As any fan of the West Wing (or real-live politics for that matter) knows, the idea of a “proportional response” is well-known. In essence, the idea is that retaliation for an action taken against a government should be relatively similar to the original affront. Often this is a military context: if a country bombs an airfield, the responding country doesn’t typically send in ground troops to take over the capitol…the response is to disable some aviation system in return. This, in theory, avoids escalation of conflict. Stepping on someone’s toe shouldn’t result in your house being burned down.
This concept could work when one is trying to maintain status quo or to keep system change from occurring. But what about situations where this isn’t the case…where proportional responses will hinder desired changes rather than accelerate them?
It may be one of the challenges with climate action.
For decades the international community has been working on shared agreements that minimize the human impacts caused by a changing climate. While all global problems are difficult to solve, the climate challenge is one that is particularly tricky. Inequities in space and time across country boundaries, widespread and distributed carbon pollution contributions, incentives for gaming the system and “free-riding” on global solutions all make international agreements difficult. And historically, when one major country (like the United States under the Kyoto Protocol) fails to participate, the teeth of the agreements lose their bite.
Which is why the Paris Agreement is so important. It created a shared goal to hold global temperature rise to below 2 degrees C, with a desired goal of holding temperature rise to below 1.5 degrees C. Submission of the nationally determined contributions (NDCs) would allow the tracking of progress over time. By December 2016, nearly every member country of the UNFCCC (194 states and the European Union) had adopted the agreement. This was a watershed moment which reflected not only scientific urgency, but economic reality. The future energy systems that will help meet the targets are already technically feasible and also make business sense. This is as much a pragmatic agreement as it is ambitious.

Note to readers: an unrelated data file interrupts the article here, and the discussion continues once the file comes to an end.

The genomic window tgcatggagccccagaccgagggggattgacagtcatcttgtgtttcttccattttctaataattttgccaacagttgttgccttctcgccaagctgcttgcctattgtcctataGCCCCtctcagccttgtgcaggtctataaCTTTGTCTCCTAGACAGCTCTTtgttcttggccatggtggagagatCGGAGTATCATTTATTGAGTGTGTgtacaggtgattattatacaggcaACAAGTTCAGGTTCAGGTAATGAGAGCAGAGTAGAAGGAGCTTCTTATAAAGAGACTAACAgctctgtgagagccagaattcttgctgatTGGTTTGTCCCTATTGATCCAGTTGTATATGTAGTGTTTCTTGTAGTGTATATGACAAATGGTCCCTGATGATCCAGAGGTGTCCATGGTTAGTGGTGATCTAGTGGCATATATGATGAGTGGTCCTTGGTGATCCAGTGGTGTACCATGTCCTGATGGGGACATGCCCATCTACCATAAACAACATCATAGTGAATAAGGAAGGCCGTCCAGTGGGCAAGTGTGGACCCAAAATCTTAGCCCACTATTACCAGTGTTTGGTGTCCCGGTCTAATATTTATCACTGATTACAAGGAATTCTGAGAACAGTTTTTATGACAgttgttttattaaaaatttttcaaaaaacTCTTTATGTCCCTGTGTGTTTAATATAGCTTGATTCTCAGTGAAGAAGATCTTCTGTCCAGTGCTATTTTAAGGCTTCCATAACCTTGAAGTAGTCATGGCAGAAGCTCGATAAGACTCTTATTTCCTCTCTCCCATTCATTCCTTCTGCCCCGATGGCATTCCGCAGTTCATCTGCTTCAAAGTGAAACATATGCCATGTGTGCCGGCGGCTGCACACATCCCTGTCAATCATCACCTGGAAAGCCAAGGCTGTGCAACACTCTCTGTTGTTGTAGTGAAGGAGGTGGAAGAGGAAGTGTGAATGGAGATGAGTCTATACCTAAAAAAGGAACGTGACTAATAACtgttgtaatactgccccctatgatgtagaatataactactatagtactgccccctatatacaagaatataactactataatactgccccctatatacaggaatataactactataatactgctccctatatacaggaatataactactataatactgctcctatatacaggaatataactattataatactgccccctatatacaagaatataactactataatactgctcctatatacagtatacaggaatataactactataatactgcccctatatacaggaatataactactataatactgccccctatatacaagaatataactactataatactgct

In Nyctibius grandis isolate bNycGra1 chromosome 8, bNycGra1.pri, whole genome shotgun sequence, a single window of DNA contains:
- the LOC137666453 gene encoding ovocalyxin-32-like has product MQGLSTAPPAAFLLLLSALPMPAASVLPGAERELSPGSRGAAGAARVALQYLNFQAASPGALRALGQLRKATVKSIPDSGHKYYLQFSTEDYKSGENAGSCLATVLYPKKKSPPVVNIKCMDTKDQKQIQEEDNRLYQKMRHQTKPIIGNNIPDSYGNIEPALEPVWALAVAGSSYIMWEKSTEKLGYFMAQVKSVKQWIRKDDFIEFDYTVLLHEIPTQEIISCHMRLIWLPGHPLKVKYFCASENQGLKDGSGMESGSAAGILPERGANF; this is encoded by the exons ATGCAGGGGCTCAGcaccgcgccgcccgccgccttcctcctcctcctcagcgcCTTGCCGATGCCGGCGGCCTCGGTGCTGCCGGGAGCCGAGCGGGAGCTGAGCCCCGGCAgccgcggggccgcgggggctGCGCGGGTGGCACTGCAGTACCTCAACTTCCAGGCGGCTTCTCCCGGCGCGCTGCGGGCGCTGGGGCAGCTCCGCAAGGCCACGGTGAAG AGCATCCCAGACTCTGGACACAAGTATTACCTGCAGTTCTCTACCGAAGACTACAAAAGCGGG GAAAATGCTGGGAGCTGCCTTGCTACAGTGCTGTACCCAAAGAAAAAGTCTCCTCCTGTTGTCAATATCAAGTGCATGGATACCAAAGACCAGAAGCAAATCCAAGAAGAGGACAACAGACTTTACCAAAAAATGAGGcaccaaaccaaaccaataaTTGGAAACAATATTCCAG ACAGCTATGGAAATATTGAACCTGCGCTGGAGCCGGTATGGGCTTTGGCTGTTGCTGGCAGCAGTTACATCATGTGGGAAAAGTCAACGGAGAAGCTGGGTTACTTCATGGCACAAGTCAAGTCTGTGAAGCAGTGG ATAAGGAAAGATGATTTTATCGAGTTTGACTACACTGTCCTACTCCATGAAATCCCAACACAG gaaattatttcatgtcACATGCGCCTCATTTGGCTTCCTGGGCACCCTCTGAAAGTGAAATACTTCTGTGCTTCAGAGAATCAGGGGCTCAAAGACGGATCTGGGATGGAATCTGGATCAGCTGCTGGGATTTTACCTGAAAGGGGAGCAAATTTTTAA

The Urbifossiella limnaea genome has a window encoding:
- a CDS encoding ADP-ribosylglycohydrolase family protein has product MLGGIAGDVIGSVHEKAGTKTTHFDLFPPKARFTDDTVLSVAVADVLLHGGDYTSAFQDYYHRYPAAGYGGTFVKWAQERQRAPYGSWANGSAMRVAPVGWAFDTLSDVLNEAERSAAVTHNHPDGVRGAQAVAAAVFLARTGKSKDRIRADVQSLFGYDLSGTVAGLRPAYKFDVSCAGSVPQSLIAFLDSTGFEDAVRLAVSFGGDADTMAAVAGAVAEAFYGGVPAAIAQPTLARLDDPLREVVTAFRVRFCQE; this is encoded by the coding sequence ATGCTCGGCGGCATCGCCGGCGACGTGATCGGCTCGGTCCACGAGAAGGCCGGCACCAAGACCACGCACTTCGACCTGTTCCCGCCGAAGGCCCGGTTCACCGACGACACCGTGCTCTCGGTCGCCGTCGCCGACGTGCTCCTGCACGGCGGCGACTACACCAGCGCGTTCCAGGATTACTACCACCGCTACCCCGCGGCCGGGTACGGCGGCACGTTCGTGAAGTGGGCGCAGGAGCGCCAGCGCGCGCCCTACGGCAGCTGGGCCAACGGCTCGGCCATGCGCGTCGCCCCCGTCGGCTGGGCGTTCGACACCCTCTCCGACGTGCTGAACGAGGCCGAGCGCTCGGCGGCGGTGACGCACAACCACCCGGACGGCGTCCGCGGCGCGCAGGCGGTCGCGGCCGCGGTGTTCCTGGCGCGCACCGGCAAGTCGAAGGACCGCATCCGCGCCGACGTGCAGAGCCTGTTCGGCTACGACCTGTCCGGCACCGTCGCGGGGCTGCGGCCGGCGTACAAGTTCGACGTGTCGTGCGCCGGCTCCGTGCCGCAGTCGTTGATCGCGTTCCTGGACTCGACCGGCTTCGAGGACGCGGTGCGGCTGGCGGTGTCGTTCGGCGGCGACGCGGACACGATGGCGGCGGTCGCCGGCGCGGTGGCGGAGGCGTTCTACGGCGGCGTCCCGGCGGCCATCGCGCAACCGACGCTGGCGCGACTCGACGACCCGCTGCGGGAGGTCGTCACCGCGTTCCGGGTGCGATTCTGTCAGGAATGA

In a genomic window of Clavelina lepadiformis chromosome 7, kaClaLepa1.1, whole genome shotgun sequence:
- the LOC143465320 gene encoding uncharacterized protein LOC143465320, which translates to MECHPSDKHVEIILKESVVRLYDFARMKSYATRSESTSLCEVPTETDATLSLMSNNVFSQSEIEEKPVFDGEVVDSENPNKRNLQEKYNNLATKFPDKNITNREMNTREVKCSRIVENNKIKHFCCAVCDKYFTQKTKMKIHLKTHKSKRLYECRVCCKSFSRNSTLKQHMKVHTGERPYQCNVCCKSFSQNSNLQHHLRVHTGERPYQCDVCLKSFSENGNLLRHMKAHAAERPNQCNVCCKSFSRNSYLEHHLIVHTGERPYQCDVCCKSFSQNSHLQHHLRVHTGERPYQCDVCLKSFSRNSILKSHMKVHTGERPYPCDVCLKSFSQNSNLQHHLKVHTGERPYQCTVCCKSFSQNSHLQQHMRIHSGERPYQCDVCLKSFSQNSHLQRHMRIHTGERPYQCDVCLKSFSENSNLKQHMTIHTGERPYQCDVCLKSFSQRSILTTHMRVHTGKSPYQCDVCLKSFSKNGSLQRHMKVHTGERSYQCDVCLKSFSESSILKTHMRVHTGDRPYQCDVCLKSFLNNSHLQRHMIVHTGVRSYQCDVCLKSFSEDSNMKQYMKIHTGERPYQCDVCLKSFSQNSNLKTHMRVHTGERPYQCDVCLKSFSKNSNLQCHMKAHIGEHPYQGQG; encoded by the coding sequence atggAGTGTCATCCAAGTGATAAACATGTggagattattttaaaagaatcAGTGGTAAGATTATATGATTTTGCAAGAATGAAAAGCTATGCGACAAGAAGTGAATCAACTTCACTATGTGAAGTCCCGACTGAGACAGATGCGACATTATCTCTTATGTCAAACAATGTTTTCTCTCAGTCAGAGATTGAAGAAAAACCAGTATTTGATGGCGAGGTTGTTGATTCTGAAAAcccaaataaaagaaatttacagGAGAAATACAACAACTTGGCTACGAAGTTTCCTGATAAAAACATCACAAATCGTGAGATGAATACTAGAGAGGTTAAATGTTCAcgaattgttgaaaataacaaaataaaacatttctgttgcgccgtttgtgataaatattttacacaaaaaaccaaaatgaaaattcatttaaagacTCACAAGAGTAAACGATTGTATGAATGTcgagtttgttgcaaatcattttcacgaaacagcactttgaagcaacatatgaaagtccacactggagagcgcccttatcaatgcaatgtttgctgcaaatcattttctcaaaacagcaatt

So on June 1, 2017 when President Trump announced that the U.S. would be withdrawing from the Paris Agreement, we may have predicted a proportionate response. A smattering of the “pro-environment” leaders from each sector speaking out in opposition. A handful of op-eds focused on the relational international damage the decision would make.
Instead, we saw a DIS-proportionate response, with two components that were surprising. First, groups responding were not expressing dismay, wringing hands, or merely criticising the administration’s decision. Instead, the statements were positive affirmations to maintain the national goals established in the Paris Agreement. Criticism is always easier than solving a problem and the responses focused on the latter, more difficult, option. Second, there was unification of sectors that often ran in parallel paths through an initiative known as We Are Still In. This cross-sector alliance of mayors, governors, businesses and higher education presidents and chancellors, created a shared statement of affirmation for continuing to meet the goals of the Paris Agreement despite the federal vacuum. Instead of going the proportional step in releasing mutual statements, this powerful coalition joined together as one, with a unified voice.
Second Nature is proud to represent and rally support from senior leadership of over 300 higher education institutions to join this coalition. This type of activity is a prime example of our recently refined mission – to accelerate climate action in, and through, higher education. The Presidents’ Climate Leadership Commitments and the Climate Leadership Network has created an infrastructure for the higher education sector to take disproportionate climate actions – like taking a leadership role in We Are Still In. These necessary actions can create the transformative shifts that our society needs to tackle the climate challenge.
I mentioned the potential for a Black Swan responses last fall and we are now starting to see it happen in disproportionate ways. We’ll continue driving this collective work together and ensuring higher education is an active participant in global solutions, with or without the federal government.